Human Rights Bill feared

Cabinet Minister Alden McLaughlin said Friday many Caymanians are afraid of adopting a Human Rights Act because they see it as a threat to their traditional values system.

Speaking at the Cabinet Press Briefing, Mr. McLaughlin said the main focus of the newly formed Human Rights Committee must be about education.

‘Human rights are fundamental and absolutely necessary, but we’ve got to get our people to understand what those rights mean,’ he said.

‘Many of our people fear the whole issue. They look at Europe and see widespread acceptance of anything and everything.

‘They see it as disrespect for godliness and our traditions,’ he said.

Mr. McLaughlin mentioned homosexuality as one of the perceived threats.

‘We have a deep-seated fear of a Human Rights Act that would allow Satanism and those kinds of things,’ he said. ‘Caymanians see it as undermining the Christian value system that is part and parcel of Caymianian society.’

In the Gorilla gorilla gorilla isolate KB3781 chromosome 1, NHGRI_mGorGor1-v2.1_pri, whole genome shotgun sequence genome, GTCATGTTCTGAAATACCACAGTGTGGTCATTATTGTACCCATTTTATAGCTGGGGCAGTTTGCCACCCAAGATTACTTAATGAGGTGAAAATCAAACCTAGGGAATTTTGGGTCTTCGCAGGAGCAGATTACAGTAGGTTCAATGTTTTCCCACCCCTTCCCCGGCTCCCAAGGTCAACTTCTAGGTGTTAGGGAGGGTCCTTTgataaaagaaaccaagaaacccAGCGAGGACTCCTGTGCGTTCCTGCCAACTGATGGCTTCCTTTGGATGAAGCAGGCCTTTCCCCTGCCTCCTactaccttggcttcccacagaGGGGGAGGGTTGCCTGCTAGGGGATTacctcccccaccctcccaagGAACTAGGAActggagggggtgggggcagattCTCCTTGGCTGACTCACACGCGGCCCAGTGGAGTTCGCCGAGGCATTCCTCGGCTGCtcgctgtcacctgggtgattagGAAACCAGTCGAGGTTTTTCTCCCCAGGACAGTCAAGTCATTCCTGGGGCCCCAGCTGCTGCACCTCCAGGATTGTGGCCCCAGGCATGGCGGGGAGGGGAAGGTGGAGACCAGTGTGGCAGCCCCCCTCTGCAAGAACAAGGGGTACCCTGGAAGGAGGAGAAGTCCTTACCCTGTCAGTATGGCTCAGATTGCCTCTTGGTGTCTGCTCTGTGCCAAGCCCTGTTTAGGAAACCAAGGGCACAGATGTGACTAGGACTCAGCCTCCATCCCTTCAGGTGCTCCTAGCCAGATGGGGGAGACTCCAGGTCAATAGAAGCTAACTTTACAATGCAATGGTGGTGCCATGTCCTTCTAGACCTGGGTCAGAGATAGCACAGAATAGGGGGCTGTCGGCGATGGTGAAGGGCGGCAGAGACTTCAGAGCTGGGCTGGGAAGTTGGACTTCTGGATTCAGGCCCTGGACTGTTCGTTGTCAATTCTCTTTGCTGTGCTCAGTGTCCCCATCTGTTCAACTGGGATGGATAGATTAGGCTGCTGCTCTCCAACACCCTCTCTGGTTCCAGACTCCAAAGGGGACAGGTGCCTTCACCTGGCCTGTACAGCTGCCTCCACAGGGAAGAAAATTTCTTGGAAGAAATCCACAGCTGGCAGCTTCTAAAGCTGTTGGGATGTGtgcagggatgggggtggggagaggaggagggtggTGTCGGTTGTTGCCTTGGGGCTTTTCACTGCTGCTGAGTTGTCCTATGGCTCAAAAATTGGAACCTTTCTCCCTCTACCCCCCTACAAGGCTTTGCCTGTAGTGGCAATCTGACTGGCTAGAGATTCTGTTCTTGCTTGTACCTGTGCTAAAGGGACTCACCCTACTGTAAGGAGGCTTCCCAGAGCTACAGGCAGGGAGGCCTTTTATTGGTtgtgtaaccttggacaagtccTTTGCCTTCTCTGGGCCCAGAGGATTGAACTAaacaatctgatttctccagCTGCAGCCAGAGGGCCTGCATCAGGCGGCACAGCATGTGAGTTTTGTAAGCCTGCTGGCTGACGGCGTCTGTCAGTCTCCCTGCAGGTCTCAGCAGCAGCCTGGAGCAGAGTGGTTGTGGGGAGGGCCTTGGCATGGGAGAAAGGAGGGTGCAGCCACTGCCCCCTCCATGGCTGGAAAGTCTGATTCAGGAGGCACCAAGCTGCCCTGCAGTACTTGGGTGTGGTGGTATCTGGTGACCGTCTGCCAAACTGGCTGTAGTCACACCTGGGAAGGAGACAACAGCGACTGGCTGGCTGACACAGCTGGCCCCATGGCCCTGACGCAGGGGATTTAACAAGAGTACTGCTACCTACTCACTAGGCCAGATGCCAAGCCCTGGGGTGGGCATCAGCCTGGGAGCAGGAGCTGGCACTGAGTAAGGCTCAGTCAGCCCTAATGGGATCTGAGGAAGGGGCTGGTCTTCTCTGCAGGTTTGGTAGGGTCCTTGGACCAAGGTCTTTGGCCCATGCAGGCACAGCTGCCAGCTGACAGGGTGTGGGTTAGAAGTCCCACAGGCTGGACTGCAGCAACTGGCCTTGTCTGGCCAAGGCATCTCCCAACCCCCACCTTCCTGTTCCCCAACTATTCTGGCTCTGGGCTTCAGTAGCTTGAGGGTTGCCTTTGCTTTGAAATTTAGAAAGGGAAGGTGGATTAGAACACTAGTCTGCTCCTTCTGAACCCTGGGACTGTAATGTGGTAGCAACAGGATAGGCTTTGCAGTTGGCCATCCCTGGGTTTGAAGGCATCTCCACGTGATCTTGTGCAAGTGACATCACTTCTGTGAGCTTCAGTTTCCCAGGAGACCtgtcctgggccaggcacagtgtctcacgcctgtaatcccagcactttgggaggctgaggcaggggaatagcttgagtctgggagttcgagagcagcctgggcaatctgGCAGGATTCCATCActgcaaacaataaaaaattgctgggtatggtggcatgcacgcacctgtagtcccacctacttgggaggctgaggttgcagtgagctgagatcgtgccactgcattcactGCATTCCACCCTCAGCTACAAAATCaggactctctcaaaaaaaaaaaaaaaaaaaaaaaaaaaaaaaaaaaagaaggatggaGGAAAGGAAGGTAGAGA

Because of some of the fears, Mr. McLaughlin said a big role of the Human Rights Committee will be working on the education process.

Although the Committee will also investigate specific incidences of human rights abuses, Mr. McLaughlin said that did not need be the focus of the Committee.

There have been complaints of abuses with immigration cases and with job discrimination, he said.

‘But compared to human rights abuses elsewhere, they pale in comparison.’

Mr. McLaughlin acts as chairman of the Human Rights Committee, a position he admitted had a potential for a conflict of interest.

‘Ideally, we should have a committee independent from government,’ he said. ‘But a committee with me as a governmental minister acting as chairman is certainly better than none.’

Mr. McLaughlin said he would step down as chairman in the event others were willing and able to take his place.

He made reference to an independent human rights committee that former Cabinet minister Roy Bodden announced intentions of forming several months ago.

‘We can’t just sit around waiting,’ he said. ‘It may ever get done.’

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